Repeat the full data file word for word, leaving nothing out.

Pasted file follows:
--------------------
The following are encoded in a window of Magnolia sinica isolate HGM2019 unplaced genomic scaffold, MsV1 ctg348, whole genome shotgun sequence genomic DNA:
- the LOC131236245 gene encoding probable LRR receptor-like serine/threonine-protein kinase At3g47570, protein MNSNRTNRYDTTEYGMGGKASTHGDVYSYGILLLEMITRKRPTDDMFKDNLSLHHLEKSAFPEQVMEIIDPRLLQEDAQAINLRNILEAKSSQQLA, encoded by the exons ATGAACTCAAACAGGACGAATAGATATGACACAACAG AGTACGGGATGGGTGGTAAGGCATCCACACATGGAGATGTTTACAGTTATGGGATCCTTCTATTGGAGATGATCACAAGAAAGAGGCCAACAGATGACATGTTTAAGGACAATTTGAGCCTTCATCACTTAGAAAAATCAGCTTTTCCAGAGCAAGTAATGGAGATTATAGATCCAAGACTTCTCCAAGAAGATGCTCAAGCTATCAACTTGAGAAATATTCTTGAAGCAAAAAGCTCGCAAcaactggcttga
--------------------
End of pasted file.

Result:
The following are encoded in a window of Magnolia sinica isolate HGM2019 unplaced genomic scaffold, MsV1 ctg348, whole genome shotgun sequence genomic DNA:
- the LOC131236245 gene encoding probable LRR receptor-like serine/threonine-protein kinase At3g47570, protein MNSNRTNRYDTTEYGMGGKASTHGDVYSYGILLLEMITRKRPTDDMFKDNLSLHHLEKSAFPEQVMEIIDPRLLQEDAQAINLRNILEAKSSQQLA, encoded by the exons ATGAACTCAAACAGGACGAATAGATATGACACAACAG AGTACGGGATGGGTGGTAAGGCATCCACACATGGAGATGTTTACAGTTATGGGATCCTTCTATTGGAGATGATCACAAGAAAGAGGCCAACAGATGACATGTTTAAGGACAATTTGAGCCTTCATCACTTAGAAAAATCAGCTTTTCCAGAGCAAGTAATGGAGATTATAGATCCAAGACTTCTCCAAGAAGATGCTCAAGCTATCAACTTGAGAAATATTCTTGAAGCAAAAAGCTCGCAAcaactggcttga